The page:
Statoil Makes Uncommercial Gas Find In Arctic


OSLO, Sept 26 (Reuters) - Energy firm Statoil has made a disappointing gas find in the Arctic, continuing an unsuccessful run of exploration drilling in the Norwegian part of the region, an area Statoil has called an "exploration hot spot" with high potential.

The company said it found between 5 billion and 20 billion standard cubic metres of gas or 30 million to 120 million barrels of oil recoverable equivalent at the Pingvin prospect, a discovery it assessed as non-commercial.

"For a discovery in this area to be commercially viable it needs to be an oil accumulation of a significant size," Statoil said in a statement. "This gas discovery does not have commercial value at present."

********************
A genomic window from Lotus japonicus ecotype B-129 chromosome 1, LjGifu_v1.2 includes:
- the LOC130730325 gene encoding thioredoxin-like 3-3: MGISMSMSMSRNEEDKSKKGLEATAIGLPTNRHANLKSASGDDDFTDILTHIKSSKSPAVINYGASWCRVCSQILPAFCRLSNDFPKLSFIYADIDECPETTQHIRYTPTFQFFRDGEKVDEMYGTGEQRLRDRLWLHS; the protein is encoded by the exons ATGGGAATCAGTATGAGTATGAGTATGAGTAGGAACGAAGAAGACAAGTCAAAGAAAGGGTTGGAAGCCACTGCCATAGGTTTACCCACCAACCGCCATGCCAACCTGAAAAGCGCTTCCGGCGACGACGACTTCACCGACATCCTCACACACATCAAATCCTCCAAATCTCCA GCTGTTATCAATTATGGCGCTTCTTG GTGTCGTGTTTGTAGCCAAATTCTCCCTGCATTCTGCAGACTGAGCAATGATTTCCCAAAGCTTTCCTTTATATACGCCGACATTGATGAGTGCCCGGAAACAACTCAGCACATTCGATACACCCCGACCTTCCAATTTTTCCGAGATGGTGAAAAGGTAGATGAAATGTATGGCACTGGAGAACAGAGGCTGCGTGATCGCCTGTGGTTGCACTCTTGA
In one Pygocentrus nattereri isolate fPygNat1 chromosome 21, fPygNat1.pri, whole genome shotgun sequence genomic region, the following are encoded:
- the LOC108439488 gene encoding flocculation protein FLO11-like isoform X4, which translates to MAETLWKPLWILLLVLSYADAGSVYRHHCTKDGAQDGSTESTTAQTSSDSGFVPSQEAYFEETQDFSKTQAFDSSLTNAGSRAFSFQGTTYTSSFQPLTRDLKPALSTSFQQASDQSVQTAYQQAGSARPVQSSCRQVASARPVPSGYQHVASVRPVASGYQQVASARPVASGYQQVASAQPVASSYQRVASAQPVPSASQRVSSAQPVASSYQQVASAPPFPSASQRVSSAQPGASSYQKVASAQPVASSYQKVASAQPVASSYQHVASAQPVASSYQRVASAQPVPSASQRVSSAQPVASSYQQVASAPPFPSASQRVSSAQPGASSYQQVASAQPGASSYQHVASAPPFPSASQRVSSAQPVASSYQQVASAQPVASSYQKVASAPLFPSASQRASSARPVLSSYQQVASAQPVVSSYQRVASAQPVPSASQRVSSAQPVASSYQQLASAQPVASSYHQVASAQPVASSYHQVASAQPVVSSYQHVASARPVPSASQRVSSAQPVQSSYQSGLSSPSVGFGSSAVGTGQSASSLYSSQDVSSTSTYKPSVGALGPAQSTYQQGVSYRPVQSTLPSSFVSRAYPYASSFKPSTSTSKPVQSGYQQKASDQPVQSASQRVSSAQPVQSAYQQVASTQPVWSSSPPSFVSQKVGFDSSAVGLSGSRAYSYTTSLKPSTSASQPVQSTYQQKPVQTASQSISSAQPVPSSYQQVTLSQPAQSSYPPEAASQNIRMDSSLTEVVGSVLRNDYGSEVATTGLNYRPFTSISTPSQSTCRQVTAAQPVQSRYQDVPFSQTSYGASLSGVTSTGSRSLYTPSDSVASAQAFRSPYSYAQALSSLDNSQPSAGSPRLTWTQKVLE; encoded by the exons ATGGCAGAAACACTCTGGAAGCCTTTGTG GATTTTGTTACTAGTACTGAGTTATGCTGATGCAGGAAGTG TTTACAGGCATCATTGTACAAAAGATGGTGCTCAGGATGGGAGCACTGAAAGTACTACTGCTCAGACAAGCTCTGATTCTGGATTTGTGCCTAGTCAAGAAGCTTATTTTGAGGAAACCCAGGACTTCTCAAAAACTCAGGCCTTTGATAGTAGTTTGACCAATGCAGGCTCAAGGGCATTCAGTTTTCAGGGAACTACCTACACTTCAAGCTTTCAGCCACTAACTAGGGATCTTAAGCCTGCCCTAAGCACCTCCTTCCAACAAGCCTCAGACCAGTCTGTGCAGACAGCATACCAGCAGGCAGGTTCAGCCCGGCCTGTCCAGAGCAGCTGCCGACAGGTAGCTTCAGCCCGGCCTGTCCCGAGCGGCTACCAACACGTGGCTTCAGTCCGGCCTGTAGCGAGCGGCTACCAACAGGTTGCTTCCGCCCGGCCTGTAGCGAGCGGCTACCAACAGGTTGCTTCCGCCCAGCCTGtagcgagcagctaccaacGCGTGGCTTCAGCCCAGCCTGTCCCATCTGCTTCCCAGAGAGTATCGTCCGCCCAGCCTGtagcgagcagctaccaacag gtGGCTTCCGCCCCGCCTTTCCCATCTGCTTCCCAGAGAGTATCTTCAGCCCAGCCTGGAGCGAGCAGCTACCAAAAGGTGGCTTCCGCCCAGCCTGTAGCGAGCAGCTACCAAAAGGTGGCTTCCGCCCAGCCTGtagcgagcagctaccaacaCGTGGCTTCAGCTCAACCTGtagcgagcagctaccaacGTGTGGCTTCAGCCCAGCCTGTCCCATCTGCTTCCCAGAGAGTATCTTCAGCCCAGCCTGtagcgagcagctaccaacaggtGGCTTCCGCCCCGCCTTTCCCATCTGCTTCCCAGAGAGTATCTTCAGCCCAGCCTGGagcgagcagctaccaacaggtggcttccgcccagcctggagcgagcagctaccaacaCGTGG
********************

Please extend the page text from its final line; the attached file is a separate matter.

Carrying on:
The find is another disappointment for Statoil, which has so far failed to find any oil during its latest summer campaign in the region.

Oil firms are drilling aggressively in the Norwegian Arctic this year but most wells have disappointed so far, dampening interest in the region as its lack of infrastructure and remote, harsh environment make any development more expensive than in mature areas such as the North Sea.

"Although the reservoir quality is good, we believe the volumes are too small to be commercial," Teodor Sveen Nilsen, an analyst at Swedbank, wrote in a note to clients.

Statoil owns 40 percent of the licence, while RN Nordic Oil, North Energy and Edison each hold 20 percent.

Shares in Statoil were up 0.35 percent at 0807 GMT, slightly ahead of the European oil and gas index, down 0.27 percent.

(Reporting by Balazs Koranyi and Gwladys Fouche; editing by Keiron Henderson)


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